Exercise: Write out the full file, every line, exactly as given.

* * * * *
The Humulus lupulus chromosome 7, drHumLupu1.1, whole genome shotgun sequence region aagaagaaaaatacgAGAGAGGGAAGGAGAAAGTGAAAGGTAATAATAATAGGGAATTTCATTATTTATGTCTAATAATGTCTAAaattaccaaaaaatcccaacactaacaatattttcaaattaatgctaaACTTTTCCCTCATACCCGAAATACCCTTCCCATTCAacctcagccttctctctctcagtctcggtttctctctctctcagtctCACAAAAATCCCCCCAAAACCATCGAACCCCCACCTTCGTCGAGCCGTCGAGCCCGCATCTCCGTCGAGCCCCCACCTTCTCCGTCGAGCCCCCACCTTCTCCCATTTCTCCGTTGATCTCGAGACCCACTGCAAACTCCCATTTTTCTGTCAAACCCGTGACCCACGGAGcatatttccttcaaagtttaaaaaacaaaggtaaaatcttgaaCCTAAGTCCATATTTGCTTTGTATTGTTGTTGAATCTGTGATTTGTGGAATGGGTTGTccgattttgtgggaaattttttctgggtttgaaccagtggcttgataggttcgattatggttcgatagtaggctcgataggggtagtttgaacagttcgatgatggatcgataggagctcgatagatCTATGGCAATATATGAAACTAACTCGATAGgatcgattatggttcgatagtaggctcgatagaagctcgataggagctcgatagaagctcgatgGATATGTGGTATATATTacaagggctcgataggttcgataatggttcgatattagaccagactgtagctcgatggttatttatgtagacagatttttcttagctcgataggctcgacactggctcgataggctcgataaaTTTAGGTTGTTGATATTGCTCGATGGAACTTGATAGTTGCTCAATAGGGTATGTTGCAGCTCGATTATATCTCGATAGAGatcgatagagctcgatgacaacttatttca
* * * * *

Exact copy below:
The Humulus lupulus chromosome 7, drHumLupu1.1, whole genome shotgun sequence region aagaagaaaaatacgAGAGAGGGAAGGAGAAAGTGAAAGGTAATAATAATAGGGAATTTCATTATTTATGTCTAATAATGTCTAAaattaccaaaaaatcccaacactaacaatattttcaaattaatgctaaACTTTTCCCTCATACCCGAAATACCCTTCCCATTCAacctcagccttctctctctcagtctcggtttctctctctctcagtctCACAAAAATCCCCCCAAAACCATCGAACCCCCACCTTCGTCGAGCCGTCGAGCCCGCATCTCCGTCGAGCCCCCACCTTCTCCGTCGAGCCCCCACCTTCTCCCATTTCTCCGTTGATCTCGAGACCCACTGCAAACTCCCATTTTTCTGTCAAACCCGTGACCCACGGAGcatatttccttcaaagtttaaaaaacaaaggtaaaatcttgaaCCTAAGTCCATATTTGCTTTGTATTGTTGTTGAATCTGTGATTTGTGGAATGGGTTGTccgattttgtgggaaattttttctgggtttgaaccagtggcttgataggttcgattatggttcgatagtaggctcgataggggtagtttgaacagttcgatgatggatcgataggagctcgatagatCTATGGCAATATATGAAACTAACTCGATAGgatcgattatggttcgatagtaggctcgatagaagctcgataggagctcgatagaagctcgatgGATATGTGGTATATATTacaagggctcgataggttcgataatggttcgatattagaccagactgtagctcgatggttatttatgtagacagatttttcttagctcgataggctcgacactggctcgataggctcgataaaTTTAGGTTGTTGATATTGCTCGATGGAACTTGATAGTTGCTCAATAGGGTATGTTGCAGCTCGATTATATCTCGATAGAGatcgatagagctcgatgacaacttatttca